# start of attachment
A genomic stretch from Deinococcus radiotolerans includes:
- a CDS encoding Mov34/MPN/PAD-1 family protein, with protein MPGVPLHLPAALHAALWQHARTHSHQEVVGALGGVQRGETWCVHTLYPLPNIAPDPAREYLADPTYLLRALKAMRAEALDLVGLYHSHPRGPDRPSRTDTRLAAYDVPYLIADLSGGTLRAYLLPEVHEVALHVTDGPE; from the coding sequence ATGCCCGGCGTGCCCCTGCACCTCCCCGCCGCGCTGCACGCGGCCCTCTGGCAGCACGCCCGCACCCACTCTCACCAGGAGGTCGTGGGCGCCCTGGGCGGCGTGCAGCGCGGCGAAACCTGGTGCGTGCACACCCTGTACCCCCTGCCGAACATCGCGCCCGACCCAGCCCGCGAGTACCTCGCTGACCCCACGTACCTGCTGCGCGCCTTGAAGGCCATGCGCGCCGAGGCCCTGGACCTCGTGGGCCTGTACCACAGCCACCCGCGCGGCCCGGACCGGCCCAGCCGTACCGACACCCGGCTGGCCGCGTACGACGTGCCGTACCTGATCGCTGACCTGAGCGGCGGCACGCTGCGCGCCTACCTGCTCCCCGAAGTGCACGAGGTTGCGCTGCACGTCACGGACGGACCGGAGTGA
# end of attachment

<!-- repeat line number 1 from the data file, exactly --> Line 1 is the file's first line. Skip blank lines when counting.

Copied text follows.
A genomic stretch from Deinococcus radiotolerans includes: